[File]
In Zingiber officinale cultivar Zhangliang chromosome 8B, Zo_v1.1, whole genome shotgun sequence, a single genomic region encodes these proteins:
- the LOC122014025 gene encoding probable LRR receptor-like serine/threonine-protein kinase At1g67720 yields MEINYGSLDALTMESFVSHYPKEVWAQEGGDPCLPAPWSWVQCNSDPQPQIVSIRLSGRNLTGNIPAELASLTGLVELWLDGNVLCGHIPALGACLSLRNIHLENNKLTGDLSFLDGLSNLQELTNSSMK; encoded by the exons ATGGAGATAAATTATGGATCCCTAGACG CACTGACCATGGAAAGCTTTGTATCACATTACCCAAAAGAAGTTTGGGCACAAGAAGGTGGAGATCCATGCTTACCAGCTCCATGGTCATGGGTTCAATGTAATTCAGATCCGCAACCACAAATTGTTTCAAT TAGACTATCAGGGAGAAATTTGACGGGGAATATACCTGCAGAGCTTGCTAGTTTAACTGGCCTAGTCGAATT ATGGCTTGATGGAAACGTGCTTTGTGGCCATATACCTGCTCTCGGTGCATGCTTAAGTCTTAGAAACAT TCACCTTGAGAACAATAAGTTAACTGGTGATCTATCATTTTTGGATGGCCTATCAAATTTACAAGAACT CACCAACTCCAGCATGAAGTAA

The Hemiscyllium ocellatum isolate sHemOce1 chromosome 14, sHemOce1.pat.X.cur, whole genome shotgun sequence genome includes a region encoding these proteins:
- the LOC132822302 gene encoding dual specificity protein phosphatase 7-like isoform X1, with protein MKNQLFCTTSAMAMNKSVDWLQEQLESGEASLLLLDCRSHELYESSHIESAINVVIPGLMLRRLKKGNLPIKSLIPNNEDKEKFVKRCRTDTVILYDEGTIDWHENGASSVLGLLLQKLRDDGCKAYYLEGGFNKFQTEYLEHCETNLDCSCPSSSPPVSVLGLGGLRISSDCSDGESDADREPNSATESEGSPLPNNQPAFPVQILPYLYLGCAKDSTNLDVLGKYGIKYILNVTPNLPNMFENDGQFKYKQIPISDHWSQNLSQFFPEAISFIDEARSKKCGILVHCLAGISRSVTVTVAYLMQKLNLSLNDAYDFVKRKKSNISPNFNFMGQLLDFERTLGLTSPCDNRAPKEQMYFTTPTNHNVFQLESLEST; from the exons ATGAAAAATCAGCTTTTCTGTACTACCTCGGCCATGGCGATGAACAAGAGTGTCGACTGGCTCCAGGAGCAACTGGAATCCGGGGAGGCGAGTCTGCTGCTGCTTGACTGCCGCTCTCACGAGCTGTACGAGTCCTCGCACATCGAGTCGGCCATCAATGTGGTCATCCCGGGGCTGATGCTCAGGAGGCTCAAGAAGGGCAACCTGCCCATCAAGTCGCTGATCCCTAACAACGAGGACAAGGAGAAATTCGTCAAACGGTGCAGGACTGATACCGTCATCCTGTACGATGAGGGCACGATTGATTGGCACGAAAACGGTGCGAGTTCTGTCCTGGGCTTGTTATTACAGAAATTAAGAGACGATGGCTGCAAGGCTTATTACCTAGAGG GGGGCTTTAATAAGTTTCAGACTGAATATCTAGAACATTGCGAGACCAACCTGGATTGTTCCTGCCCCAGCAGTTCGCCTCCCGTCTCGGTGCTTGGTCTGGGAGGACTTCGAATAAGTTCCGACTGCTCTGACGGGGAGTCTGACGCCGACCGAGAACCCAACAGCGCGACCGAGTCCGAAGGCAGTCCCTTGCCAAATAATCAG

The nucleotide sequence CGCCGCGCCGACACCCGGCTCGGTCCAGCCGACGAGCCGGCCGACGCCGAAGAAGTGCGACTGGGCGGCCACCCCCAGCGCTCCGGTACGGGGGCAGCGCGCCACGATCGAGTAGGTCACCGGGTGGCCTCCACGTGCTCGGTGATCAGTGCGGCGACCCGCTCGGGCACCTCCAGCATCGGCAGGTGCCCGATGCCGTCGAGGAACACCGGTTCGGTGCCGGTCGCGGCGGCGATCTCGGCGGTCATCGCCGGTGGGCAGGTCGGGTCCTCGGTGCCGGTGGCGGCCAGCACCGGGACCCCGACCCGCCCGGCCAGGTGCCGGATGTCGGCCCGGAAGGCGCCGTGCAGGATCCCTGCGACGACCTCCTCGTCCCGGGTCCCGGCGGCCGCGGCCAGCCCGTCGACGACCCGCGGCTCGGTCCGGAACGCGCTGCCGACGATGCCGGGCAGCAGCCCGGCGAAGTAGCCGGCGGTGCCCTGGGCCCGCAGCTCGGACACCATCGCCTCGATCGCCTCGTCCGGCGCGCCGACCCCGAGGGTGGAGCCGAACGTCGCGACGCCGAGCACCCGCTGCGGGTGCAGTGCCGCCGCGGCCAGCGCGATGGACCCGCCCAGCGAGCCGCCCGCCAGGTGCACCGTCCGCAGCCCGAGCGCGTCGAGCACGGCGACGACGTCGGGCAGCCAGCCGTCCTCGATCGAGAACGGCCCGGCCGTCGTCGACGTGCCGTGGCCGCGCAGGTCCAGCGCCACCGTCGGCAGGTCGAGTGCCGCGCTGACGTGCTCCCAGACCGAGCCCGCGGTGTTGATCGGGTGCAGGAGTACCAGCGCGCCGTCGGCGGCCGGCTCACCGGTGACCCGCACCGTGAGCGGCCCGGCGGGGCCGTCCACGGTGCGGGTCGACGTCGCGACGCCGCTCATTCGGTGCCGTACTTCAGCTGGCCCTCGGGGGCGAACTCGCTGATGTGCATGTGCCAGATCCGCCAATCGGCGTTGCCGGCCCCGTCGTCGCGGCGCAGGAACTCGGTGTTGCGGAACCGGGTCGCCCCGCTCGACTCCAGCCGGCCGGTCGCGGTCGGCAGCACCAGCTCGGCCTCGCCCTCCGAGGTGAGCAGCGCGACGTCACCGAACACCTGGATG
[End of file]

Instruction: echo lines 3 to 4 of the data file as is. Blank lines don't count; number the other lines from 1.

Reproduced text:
The Hemiscyllium ocellatum isolate sHemOce1 chromosome 14, sHemOce1.pat.X.cur, whole genome shotgun sequence genome includes a region encoding these proteins:
- the LOC132822302 gene encoding dual specificity protein phosphatase 7-like isoform X1, with protein MKNQLFCTTSAMAMNKSVDWLQEQLESGEASLLLLDCRSHELYESSHIESAINVVIPGLMLRRLKKGNLPIKSLIPNNEDKEKFVKRCRTDTVILYDEGTIDWHENGASSVLGLLLQKLRDDGCKAYYLEGGFNKFQTEYLEHCETNLDCSCPSSSPPVSVLGLGGLRISSDCSDGESDADREPNSATESEGSPLPNNQPAFPVQILPYLYLGCAKDSTNLDVLGKYGIKYILNVTPNLPNMFENDGQFKYKQIPISDHWSQNLSQFFPEAISFIDEARSKKCGILVHCLAGISRSVTVTVAYLMQKLNLSLNDAYDFVKRKKSNISPNFNFMGQLLDFERTLGLTSPCDNRAPKEQMYFTTPTNHNVFQLESLEST; from the exons ATGAAAAATCAGCTTTTCTGTACTACCTCGGCCATGGCGATGAACAAGAGTGTCGACTGGCTCCAGGAGCAACTGGAATCCGGGGAGGCGAGTCTGCTGCTGCTTGACTGCCGCTCTCACGAGCTGTACGAGTCCTCGCACATCGAGTCGGCCATCAATGTGGTCATCCCGGGGCTGATGCTCAGGAGGCTCAAGAAGGGCAACCTGCCCATCAAGTCGCTGATCCCTAACAACGAGGACAAGGAGAAATTCGTCAAACGGTGCAGGACTGATACCGTCATCCTGTACGATGAGGGCACGATTGATTGGCACGAAAACGGTGCGAGTTCTGTCCTGGGCTTGTTATTACAGAAATTAAGAGACGATGGCTGCAAGGCTTATTACCTAGAGG GGGGCTTTAATAAGTTTCAGACTGAATATCTAGAACATTGCGAGACCAACCTGGATTGTTCCTGCCCCAGCAGTTCGCCTCCCGTCTCGGTGCTTGGTCTGGGAGGACTTCGAATAAGTTCCGACTGCTCTGACGGGGAGTCTGACGCCGACCGAGAACCCAACAGCGCGACCGAGTCCGAAGGCAGTCCCTTGCCAAATAATCAG